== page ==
PHILADELPHIA — A lawyer defending a Philadelphia abortion provider on murder charges accused officials of an “elitist and racist prosecution,” as the death-penalty trial opened Monday.

Lawyer Jack McMahon also accused city officials of “a prosecutorial lynching” of his client, Dr. Kermit Gosnell, who is black.

Gosnell, 72, is accused of running a rogue clinic that ignored the state ban on third-term abortions and 24-hour waiting periods. Prosecutors say he also maimed desperate, often poor women and teenagers by letting his untrained staff perform abortions and give anesthesia. And they say he got rich doing it, by performing a high volume of substandard abortions.

Police found $250,000 in cash during a 2010 search of his home, Assistant District Attorney Joanne Pescatore said. Gosnell used outmoded drugs and unorthodox methods, forcing women to endure labor and then deliver live babies that were then killed by staff with scissors, she said. Normally, the fetus is killed in utero.

“The standard practice here was to slay babies. That’s what they did,” said Pescatore, who echoed a 2011 grand jury report in calling the clinic “a house of horrors.”

Staff went along with the routine because they were nearly as desperate as the patients, she said. The two other “doctors” on staff were allegedly medical school doctors without licenses. The employee giving anesthesia was a sixth-grade dropout, while a 15-year-old high school student helped in the surgical and recovery rooms, she said.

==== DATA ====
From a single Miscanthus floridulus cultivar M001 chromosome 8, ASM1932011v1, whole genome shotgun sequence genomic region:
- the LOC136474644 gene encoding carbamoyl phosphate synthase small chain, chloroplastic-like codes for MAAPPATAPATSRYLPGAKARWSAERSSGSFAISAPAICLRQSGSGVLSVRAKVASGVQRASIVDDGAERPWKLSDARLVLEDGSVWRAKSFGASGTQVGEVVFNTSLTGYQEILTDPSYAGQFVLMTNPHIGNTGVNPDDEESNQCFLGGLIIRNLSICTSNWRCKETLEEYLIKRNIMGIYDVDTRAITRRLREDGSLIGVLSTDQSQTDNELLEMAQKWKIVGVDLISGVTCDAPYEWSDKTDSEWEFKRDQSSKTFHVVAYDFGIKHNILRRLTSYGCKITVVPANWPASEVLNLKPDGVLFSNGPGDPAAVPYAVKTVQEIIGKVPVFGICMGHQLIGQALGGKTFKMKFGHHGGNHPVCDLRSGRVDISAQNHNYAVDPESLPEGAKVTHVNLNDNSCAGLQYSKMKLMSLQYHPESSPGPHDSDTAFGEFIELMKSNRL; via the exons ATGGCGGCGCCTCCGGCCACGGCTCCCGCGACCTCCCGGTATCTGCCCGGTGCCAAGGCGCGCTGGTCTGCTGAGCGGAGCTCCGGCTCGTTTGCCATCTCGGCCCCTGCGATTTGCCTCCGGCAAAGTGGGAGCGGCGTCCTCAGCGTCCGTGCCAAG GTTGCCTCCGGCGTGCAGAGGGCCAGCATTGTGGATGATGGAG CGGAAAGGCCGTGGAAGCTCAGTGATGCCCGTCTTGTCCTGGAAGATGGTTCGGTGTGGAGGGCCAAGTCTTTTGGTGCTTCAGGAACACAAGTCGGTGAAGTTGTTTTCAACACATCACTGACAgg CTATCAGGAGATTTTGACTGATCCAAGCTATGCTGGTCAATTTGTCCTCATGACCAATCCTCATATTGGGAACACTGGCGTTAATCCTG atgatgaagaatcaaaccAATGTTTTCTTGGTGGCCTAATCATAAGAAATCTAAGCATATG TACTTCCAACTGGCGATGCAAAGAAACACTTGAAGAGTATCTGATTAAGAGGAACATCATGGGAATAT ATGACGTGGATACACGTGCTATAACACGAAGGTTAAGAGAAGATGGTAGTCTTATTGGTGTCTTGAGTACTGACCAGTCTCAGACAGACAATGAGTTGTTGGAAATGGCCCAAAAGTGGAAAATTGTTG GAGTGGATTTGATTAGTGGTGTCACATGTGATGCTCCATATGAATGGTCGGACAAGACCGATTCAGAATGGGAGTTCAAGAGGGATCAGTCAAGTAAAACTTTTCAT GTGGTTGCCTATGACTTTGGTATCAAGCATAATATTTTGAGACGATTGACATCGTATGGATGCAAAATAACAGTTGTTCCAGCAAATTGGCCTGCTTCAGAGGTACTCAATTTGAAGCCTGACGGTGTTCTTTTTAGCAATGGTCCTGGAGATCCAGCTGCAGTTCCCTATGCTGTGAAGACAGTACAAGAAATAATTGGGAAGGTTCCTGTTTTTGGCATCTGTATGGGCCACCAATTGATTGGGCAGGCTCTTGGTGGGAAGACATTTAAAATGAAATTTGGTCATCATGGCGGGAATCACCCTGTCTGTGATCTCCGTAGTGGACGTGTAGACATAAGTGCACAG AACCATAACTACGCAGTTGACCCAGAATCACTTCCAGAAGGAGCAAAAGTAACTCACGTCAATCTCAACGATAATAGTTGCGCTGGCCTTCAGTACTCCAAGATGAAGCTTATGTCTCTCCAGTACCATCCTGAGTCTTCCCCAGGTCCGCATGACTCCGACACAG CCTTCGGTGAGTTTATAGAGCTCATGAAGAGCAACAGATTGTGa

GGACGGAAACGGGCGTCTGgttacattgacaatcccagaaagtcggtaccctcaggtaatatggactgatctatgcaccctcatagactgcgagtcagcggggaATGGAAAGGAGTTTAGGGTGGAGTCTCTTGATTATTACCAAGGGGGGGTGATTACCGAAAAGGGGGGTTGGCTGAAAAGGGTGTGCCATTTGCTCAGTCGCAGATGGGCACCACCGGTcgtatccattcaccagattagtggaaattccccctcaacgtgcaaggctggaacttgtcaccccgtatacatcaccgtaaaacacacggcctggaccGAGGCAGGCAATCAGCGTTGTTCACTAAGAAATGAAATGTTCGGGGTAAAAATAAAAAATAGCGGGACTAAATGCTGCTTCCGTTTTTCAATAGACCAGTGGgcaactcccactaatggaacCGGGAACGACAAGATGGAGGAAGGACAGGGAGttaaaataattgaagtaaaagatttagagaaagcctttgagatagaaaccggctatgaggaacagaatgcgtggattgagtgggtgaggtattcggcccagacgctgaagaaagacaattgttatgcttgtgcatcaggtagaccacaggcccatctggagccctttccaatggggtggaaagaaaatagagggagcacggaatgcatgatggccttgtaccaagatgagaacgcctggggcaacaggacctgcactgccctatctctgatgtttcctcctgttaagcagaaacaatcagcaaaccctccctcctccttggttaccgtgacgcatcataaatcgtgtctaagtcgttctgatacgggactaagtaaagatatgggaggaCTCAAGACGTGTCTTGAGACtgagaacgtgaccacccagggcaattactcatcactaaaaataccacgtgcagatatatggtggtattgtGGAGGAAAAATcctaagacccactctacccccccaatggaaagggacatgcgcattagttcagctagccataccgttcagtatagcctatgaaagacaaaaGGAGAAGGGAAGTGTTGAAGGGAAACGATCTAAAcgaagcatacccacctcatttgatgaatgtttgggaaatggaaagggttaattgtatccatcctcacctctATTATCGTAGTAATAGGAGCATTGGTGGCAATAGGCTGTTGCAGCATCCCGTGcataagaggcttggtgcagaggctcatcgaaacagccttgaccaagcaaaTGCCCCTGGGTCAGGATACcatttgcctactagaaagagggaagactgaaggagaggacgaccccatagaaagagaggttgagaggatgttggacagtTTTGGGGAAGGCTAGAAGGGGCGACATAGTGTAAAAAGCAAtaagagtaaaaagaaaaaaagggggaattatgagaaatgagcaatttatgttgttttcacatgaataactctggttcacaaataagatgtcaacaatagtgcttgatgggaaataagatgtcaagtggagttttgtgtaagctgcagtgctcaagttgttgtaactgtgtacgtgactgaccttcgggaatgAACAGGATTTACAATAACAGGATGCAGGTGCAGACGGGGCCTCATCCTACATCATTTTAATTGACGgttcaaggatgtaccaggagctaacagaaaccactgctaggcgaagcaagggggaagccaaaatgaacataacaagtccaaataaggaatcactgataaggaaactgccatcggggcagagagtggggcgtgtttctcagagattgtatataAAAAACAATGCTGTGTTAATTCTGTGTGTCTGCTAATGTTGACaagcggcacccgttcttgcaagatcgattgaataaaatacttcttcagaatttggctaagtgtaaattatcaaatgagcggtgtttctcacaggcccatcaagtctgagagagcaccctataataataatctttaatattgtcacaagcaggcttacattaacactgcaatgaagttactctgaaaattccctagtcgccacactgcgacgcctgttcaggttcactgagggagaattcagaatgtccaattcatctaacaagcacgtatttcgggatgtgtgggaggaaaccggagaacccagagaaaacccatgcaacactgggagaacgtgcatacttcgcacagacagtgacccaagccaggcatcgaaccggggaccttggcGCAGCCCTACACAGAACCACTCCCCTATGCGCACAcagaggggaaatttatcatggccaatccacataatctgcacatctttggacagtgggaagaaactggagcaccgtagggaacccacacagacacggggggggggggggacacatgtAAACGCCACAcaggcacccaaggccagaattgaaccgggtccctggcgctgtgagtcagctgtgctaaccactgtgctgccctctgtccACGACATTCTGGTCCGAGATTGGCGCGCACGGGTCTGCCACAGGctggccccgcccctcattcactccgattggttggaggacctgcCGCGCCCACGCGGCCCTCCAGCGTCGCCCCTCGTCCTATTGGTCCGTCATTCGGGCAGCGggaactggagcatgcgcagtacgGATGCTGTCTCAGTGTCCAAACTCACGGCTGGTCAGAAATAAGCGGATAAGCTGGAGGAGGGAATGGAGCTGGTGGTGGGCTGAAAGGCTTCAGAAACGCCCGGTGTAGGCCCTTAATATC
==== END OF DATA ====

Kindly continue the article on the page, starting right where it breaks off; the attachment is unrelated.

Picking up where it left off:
McMahon countered that prosecutors are applying “Mayo Clinic” standards to Gosnell’s inner-city office in West Philadelphia. Gosnell, he said, performed as many as 1,000 abortions in a year, and at least 16,000 over his long career – with a lower-than-average complication rate, he said.

“This is a targeted, elitist and racist prosecution of a doctor who’s done nothing but give (back) to the poor and the people of West Philadelphia,” McMahon insisted to the predominantly black jury, as Gosnell sat taking notes. “It’s a prosecutorial lynching of Dr. Kermit Gosnell.”

Gosnell is charged with killing seven babies born alive, along with Karnamaya Mongar, a newly arrived, 41-year-old refugee from Bhutan. Prosecutors say Gosnell’s staff gave the 90-pound woman a lethal dose of anesthesia and painkillers during a 2009 abortion.

But McMahon said he will prove that she also had other drugs in her system, perhaps from an attempt to self-abort the fetus using a tuberculosis drug. She also had bronchial problems that she did not report and died of unfortunate complications, he said.

As for the infant deaths, McMahon vowed to prove that none were born alive. No physical evidence exists in five of the deaths; the murder charges are instead based on staff testimony that the babies moved or cried. Authorities have a photograph of the sixth baby and the body of the seventh. But McMahon argued that neither took a breath.